Will Turkey block NATO membership for Sweden and Finland?


Turkish President Recep Tayyip Erdogan speaks ahead of peace talks between Russian and Ukrainian delegations at the Dolmabahce presidential office in Istanbul, Turkiye, March 29, 2022.

Arda Kucukkaya | Anadolu Agency | Getty Images

Turkish President Recep Tayyip Erdogan has doubled down on his opposition to Sweden and Finland joining NATO, a move that would be historic for the two Nordic countries following Russia’s invasion of Ukraine.

“We will not say ‘yes’ to those [countries] who apply sanctions to Turkey to join the NATO security organization,” Erdogan said at a press conference on Monday evening. He was referring to Sweden’s suspension of arms sales to Turkey in 2019 due to its military activities in Syria.

Sweden’s foreign ministry said on Monday it planned to send senior officials to join Finnish officials in the Turkish capital of Ankara to address Erdogan’s objections. But the Turkish leader basically said they would be wasting their time.

“Are they going to come and persuade us? Excuse us, but they shouldn’t bother,” Erdogan said. He added that the membership of the two countries would make NATO “a place where representatives of terrorist organizations concentrate”.

Finland’s Foreign Ministry responded to a CNBC request for comment, saying it “implements UN and EU anti-terrorism sanctions against any person or entity…in accordance with EU law. and that “the EU and Turkey maintain regular dialogue on counter-terrorism issues”. .” CNBC has also reached out to the Swedish government for comment.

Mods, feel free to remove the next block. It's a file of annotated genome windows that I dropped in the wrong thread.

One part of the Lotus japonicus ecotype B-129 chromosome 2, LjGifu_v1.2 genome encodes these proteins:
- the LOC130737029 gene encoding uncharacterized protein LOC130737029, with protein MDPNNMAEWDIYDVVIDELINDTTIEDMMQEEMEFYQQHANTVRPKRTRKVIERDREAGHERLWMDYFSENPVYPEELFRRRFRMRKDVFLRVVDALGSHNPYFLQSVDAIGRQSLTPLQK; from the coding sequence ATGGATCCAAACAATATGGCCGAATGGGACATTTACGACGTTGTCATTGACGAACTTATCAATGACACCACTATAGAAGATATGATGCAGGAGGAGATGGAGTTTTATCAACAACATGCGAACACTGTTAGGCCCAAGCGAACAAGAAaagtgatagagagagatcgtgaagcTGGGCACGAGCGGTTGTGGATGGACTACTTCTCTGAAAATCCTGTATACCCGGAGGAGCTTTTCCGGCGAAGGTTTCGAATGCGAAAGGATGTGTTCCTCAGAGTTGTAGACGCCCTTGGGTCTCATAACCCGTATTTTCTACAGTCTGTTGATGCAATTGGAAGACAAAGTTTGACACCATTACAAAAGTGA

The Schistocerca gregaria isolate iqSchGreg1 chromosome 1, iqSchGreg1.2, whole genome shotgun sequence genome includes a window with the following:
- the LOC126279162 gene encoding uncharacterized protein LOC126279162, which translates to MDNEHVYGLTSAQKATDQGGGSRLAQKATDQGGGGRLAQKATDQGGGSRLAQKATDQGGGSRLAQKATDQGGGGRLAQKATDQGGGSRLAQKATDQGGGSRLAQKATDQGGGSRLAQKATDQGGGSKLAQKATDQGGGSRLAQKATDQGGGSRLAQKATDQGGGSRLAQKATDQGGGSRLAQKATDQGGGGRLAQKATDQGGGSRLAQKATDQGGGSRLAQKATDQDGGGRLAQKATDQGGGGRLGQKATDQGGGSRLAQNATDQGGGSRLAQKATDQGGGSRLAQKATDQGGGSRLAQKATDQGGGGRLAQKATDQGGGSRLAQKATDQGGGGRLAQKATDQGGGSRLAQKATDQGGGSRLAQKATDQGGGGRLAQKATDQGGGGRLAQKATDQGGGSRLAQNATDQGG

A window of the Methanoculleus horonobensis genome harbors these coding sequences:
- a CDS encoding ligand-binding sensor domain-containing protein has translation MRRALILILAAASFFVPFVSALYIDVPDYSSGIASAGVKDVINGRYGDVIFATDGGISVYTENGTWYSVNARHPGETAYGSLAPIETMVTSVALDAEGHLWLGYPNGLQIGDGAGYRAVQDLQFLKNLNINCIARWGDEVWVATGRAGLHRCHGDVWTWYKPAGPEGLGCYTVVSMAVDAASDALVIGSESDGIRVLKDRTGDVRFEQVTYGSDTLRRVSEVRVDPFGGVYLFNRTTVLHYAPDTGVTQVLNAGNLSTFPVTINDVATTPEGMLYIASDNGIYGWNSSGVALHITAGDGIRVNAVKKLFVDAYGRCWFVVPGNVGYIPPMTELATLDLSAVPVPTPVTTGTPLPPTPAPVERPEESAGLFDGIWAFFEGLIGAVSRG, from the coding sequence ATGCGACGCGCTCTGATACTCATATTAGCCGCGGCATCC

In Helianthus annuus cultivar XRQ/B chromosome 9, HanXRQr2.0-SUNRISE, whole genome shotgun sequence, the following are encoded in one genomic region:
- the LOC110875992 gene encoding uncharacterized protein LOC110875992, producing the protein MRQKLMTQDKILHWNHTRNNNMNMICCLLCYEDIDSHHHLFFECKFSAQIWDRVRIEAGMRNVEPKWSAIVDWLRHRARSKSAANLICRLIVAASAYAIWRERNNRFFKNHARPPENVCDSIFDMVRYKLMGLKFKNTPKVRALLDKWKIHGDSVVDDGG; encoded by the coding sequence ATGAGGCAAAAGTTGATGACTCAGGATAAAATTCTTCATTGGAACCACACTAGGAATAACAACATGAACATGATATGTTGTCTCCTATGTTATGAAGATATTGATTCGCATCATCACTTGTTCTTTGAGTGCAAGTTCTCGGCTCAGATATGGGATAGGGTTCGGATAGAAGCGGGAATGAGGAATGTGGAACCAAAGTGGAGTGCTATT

Sweden and Finland have hosted members of the militant Kurdish separatist organization, the PKK, which Turkey describes as a terrorist organization and which has carried out attacks in Turkey. The two countries also provided support and held high-level meetings with members of the YPG, which is the branch of the PKK in Syria credited with helping defeat ISIS as well as fighting against Turkish forces.

Why is this so crucial?

Sweden and Finland are set to apply for NATO membership, after the governments of both countries expressed support for the decision to abandon their traditional positions of non-alignment between the alliance and Russia.

It would expand the influence and territory of the Western defense organization and make a dramatic statement in pushing back Russia, and has already aroused the anger and threats of Moscow. Sweden and Finland are members of the EU, but not of NATO, and the latter shares an 830-mile border with Russia.

“It looks like a major crisis is looming in Turkey’s relations with the West over Finland’s and Sweden’s NATO candidacy.”

Timothy Ash

Emerging Markets Strategist, Bluebay Asset Management

The accession of the two countries to NATO would give Moscow “more officially registered opponents”, warned in mid-April its former president and senior security official Dmitry Medvedev.

But the joining of NATO by a new member state requires the consensual approval of all existing members.

While the NATO leadership welcomed the news, suggesting candidates could be accepted into the group quickly, one of its most militarily powerful members stands in the way: Turkey.

Turkey, which joined the alliance in 1952, is a crucial player in NATO, with the 30-member group’s second-largest army after the United States.